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Report: Abstinence and Information – it Takes Both for VA Teens

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 By Deborah Smith/John Robinson, Contact
November 8, 2007

Richmond, VA – Just saying "no" is not enough –- at least, not when it comes to sex education for Virginia teens. A new study by the National Campaign to Prevent Teen and Unplanned Pregnancy includes both good news and bad for adults concerned about what, and how, the teens in their lives are learning about sex.

The good news, says Campaign spokesman Bill Albert, is that comprehensive programs that cover the biology and science of reproduction, along with an abstinence message, are successful in changing teen behavior. And the alternative?

"The not-so-good-news is that we don't have any evidence that abstinence-only interventions are effective. This country's making an enormous financial investment in these types of programs."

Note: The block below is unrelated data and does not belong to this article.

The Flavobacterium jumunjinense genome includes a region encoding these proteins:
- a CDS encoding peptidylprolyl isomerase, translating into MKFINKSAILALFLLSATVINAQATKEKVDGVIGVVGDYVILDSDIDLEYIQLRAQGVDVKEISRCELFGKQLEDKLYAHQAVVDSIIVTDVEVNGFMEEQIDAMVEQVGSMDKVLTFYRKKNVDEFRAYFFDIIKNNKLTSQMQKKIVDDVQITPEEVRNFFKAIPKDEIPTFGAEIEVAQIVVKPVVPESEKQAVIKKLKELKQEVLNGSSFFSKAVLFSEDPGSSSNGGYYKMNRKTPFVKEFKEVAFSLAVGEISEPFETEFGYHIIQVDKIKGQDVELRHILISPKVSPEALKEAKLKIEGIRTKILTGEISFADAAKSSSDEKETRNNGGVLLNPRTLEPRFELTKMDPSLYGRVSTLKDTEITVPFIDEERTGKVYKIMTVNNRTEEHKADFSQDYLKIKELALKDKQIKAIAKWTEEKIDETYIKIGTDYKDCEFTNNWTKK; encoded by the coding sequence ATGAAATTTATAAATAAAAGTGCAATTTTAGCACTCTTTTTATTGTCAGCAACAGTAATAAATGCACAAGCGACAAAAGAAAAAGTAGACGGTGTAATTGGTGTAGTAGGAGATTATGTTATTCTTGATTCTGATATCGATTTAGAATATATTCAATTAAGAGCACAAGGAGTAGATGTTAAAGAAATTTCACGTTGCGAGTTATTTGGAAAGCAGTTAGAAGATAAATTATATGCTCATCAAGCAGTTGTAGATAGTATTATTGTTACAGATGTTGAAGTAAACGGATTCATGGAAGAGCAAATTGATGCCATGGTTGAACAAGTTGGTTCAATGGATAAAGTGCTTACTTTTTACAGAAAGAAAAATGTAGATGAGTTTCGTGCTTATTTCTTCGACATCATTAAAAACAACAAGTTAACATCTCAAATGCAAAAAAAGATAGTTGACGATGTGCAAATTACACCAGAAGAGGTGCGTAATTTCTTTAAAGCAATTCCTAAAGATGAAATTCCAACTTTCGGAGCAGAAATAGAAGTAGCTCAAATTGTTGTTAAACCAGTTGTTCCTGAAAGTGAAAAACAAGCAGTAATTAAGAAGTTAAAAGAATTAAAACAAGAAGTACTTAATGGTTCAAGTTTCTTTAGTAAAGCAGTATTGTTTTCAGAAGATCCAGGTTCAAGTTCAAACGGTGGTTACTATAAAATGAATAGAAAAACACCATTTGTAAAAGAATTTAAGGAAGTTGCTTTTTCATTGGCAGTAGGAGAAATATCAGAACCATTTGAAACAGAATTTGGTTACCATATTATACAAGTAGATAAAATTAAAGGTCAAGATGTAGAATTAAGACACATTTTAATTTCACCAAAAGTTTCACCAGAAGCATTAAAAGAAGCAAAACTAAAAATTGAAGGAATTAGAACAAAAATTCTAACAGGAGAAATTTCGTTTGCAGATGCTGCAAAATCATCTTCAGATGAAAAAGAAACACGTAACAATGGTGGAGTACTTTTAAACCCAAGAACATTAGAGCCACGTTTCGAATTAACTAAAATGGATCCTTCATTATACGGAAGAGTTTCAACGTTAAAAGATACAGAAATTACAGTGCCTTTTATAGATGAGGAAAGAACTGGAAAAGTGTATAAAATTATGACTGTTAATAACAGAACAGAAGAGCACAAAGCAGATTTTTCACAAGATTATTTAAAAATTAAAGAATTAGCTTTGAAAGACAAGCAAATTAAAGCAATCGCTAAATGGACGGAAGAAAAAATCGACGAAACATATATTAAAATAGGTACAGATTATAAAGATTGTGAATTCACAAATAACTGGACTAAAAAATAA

In fact, Congress is considering spending more than $100 million on "abstinence only" programs, and opponents of sex education that includes information about pregnancy prevention and "safe sex" say these topics encourage teen sexual activity. Albert says their study found that is not the case, and that the most successful sex education programs for teens are forged through solid partnerships.

"There's a role for parents to play here, there's a role for the local business community to play, and there's a role for the education community to play."

The full study is available online, at www.teenpregnancy.org.

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